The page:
Results of Thailand's National Referendum and Prospects for a Transition to Civilian Rules

Yoshifumi Tamada
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  • 61% of the voters accepted the military-backed draft constitution partly because of tight restrictions on criticism and opposition imposed by the government.
  • China has used its stance on non-interference in domestic politics to nurture closer relations with the military junta, but the Thai people do not appreciate China very much.
  • Japan should not overemphasize its economic interests to avoid supporting the preservation of the military junta in Thailand.
A constitutional referendum was held in Thailand on August 7. Approval of the draft constitution gave rise to public expectations that general elections would be held by the end of 2017. As this new constitution restricts the authority of political parties and politicians and seeks to preserve the military's authority, there is little likelihood that a democratic government will come to power after the general elections. Japan should not be so greedy in pursuit of its own economic interests as to overlook undemocratic politics under the junta in Thailand.

The new constitution arose out of the 2014 coup d'état. That coup sought to achieve the failed aims of the 2006 coup, namely, to restrict the authority of political parties and politicians and, above all, to keep out of power the pro-Thaksin factions that had won consecutive general elections since 2001. Another characteristic of the new constitution is that it is designed to preserve the military's political power. More specifically, this new constitution introduces changes to the electoral system that make it difficult for larger parties to win an overall majority, allows for persons other than elected legislators to serve as prime minister, stipulates that all senators are to be appointed rather than publicly elected and, for a five-year period after the first general elections, grants to the Senate voting rights in choosing prime ministers.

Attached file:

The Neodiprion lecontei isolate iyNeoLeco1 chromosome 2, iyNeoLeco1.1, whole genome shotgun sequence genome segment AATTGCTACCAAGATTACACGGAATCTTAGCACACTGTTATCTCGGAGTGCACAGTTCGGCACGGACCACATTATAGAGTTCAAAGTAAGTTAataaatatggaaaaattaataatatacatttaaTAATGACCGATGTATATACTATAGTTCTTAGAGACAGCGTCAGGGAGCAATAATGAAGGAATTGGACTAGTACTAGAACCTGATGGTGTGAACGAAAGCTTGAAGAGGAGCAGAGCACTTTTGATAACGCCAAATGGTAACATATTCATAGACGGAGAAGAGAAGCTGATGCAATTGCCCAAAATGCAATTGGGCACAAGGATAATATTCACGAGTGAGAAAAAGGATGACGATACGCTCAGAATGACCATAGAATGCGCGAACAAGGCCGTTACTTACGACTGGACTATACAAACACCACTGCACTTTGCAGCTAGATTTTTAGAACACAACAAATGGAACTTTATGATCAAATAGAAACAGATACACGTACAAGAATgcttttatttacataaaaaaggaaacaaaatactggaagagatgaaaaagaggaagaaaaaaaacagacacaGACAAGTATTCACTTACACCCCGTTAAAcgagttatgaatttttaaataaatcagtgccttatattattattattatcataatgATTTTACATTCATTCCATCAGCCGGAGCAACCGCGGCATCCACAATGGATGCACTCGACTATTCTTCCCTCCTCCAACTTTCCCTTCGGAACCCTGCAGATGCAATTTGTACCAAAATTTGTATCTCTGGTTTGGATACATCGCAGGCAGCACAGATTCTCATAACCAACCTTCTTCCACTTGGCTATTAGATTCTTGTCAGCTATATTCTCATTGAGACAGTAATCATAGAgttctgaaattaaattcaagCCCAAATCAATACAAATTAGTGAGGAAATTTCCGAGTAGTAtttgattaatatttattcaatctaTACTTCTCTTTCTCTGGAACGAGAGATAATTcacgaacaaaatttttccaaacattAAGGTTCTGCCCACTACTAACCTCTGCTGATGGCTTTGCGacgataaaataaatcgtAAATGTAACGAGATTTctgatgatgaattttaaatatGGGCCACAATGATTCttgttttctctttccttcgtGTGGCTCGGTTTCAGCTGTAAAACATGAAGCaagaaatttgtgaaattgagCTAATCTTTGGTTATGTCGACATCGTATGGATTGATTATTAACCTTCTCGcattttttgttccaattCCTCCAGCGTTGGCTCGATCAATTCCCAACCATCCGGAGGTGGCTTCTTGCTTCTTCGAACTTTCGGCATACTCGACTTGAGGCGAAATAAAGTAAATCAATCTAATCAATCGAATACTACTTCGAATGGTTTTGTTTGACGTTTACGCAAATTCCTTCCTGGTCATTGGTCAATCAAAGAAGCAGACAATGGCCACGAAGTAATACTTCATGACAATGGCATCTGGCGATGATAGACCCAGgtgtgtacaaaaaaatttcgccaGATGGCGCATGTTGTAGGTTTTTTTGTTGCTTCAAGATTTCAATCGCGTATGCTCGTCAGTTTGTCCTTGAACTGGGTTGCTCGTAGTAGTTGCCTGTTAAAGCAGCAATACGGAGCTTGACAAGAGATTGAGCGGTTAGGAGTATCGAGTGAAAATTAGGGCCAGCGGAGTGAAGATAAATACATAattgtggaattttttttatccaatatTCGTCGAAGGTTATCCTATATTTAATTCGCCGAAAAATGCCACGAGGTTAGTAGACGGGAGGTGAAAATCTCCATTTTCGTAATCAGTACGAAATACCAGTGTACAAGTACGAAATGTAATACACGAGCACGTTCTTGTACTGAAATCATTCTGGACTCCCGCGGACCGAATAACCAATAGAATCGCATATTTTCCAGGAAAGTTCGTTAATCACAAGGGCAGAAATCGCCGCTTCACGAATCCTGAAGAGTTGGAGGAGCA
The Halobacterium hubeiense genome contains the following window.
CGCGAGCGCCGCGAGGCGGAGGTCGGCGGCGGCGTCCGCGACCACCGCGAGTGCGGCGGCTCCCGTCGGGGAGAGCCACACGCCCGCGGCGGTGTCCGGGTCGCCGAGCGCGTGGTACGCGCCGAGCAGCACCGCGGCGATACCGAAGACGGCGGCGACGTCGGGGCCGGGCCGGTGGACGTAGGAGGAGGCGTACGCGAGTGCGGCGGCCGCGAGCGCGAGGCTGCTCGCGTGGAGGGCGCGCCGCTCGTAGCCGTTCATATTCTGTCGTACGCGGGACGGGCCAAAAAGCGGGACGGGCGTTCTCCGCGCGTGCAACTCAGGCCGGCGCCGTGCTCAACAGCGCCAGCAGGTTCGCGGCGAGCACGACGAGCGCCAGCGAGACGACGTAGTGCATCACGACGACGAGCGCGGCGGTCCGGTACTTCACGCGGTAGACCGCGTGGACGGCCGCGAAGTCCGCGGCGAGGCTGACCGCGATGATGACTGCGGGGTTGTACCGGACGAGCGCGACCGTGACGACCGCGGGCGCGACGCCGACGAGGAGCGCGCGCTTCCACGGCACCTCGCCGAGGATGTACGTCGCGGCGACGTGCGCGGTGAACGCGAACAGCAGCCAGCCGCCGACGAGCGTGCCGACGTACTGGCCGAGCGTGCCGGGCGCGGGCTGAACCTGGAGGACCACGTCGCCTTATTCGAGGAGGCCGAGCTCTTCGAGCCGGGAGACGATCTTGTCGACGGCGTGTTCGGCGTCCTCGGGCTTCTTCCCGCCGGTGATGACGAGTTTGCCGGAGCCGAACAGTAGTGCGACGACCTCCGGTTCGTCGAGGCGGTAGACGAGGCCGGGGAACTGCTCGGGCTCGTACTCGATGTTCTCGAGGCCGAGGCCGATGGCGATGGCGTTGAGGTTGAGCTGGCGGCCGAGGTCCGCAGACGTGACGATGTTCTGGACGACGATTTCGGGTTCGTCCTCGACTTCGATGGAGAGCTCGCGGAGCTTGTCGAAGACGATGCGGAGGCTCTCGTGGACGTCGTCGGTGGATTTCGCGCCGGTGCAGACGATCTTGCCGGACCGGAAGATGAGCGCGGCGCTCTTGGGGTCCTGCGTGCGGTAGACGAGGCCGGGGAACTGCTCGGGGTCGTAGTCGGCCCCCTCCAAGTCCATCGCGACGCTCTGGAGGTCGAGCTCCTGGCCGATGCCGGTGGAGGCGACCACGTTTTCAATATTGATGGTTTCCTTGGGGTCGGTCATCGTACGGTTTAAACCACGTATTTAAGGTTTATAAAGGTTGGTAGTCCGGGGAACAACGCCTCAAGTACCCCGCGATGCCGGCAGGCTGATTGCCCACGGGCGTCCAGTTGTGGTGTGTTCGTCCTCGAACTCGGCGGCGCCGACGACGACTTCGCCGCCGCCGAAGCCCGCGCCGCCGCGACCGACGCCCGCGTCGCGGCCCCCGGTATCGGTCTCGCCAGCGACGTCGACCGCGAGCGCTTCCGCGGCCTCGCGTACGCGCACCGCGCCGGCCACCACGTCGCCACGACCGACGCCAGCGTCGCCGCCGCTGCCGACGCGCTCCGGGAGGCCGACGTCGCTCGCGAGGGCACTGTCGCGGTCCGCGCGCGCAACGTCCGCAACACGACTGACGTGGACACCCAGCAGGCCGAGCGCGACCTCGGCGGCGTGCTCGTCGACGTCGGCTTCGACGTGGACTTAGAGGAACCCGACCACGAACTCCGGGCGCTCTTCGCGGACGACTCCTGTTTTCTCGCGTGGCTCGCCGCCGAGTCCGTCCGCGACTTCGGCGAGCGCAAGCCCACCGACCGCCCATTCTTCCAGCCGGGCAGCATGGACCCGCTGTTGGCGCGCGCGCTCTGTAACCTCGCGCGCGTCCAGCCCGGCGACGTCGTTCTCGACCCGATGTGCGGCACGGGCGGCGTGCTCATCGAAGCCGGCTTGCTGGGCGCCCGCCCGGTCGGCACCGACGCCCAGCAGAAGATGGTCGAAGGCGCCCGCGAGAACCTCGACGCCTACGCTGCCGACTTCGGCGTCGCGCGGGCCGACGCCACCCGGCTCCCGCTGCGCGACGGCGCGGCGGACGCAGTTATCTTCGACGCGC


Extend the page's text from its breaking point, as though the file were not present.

Many voters approved the draft constitution for several reasons: (1) dislike of politicians and corruption, (2) support for the 2014 coup and the junta's performance in restoring order and stability, (3) the populist policies of the military government, (4) a desire for an earlier return to electoral politics, and (5) strict restrictions on opposition to the draft constitution. The last seemed critically important because the military government could not tolerate free and fair campaigning in light of the harsh criticism leveled against these restrictions by Western countries. The draft constitution could hardly be described as democratic compared with the constitutions of 2007 and 1997. To ensure approval of the new charter, the military junta did not permit free and fair campaigning. Following the 2014 coup, the government severely restricted political freedom to a degree comparable with martial law, monitoring, arresting and imprisoning people critical of the government. For the national referendum, the government passed additional laws prohibiting campaigns seeking to sway opinion on the draft constitution. While placing tight limits on criticism and opposition, the government mobilized Interior Ministry and military officials around the country to explain the draft constitution's advantages. Their efforts paid off with a 59% turnout and a 61% vote in favor.